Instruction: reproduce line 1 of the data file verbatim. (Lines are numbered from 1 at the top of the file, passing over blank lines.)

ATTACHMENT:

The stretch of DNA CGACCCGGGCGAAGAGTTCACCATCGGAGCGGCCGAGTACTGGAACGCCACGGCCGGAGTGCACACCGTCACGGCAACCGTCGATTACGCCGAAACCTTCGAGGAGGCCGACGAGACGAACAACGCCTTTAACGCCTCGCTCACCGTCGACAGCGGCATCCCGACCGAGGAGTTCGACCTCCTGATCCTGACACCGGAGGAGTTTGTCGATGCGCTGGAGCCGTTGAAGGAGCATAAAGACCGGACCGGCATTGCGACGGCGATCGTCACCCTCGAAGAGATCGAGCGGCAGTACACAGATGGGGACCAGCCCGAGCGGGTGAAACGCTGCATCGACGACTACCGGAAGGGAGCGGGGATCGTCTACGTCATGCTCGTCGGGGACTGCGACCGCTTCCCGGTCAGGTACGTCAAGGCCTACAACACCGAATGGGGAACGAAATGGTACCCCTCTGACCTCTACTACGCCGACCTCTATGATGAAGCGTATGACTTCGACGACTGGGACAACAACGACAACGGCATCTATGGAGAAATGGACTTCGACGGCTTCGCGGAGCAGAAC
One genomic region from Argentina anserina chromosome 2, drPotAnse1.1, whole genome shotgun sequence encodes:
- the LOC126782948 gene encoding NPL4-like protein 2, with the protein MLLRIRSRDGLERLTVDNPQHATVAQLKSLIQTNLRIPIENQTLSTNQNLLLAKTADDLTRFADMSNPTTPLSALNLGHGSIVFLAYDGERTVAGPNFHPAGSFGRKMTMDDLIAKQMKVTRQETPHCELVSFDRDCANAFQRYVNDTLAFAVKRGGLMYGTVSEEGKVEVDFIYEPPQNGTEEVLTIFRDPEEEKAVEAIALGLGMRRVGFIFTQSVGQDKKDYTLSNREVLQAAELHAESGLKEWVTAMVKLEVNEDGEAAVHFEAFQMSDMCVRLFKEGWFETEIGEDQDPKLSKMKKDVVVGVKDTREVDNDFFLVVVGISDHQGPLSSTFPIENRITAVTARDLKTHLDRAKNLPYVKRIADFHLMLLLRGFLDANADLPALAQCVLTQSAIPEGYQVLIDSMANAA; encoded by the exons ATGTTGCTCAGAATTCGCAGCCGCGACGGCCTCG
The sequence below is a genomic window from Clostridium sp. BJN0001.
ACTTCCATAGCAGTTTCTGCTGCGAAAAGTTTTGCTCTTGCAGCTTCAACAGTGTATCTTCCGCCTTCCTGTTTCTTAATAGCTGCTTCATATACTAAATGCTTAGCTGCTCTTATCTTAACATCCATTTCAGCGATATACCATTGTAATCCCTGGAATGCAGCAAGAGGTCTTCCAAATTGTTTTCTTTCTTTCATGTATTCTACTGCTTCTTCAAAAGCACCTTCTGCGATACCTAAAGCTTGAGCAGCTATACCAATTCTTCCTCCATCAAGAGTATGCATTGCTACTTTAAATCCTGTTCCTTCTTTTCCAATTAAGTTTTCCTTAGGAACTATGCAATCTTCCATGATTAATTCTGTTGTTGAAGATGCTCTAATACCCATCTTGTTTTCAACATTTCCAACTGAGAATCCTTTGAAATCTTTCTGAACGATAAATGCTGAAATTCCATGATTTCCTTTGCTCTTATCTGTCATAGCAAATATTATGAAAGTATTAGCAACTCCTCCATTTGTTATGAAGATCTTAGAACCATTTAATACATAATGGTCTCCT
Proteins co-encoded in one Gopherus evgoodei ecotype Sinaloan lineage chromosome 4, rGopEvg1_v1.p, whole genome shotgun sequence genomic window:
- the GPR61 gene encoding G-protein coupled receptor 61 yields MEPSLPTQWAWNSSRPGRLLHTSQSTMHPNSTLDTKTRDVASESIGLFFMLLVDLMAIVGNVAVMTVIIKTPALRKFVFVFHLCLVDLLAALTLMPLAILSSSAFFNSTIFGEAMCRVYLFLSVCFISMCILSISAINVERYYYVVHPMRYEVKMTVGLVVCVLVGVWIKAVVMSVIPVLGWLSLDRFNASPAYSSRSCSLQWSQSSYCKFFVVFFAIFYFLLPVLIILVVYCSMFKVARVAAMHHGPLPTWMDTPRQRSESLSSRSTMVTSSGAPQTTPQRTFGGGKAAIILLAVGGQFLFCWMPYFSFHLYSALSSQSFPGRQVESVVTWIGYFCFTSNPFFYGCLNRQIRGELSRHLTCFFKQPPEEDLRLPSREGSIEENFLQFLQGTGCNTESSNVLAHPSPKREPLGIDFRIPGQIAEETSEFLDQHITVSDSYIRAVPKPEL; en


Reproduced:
The stretch of DNA CGACCCGGGCGAAGAGTTCACCATCGGAGCGGCCGAGTACTGGAACGCCACGGCCGGAGTGCACACCGTCACGGCAACCGTCGATTACGCCGAAACCTTCGAGGAGGCCGACGAGACGAACAACGCCTTTAACGCCTCGCTCACCGTCGACAGCGGCATCCCGACCGAGGAGTTCGACCTCCTGATCCTGACACCGGAGGAGTTTGTCGATGCGCTGGAGCCGTTGAAGGAGCATAAAGACCGGACCGGCATTGCGACGGCGATCGTCACCCTCGAAGAGATCGAGCGGCAGTACACAGATGGGGACCAGCCCGAGCGGGTGAAACGCTGCATCGACGACTACCGGAAGGGAGCGGGGATCGTCTACGTCATGCTCGTCGGGGACTGCGACCGCTTCCCGGTCAGGTACGTCAAGGCCTACAACACCGAATGGGGAACGAAATGGTACCCCTCTGACCTCTACTACGCCGACCTCTATGATGAAGCGTATGACTTCGACGACTGGGACAACAACGACAACGGCATCTATGGAGAAATGGACTTCGACGGCTTCGCGGAGCAGAAC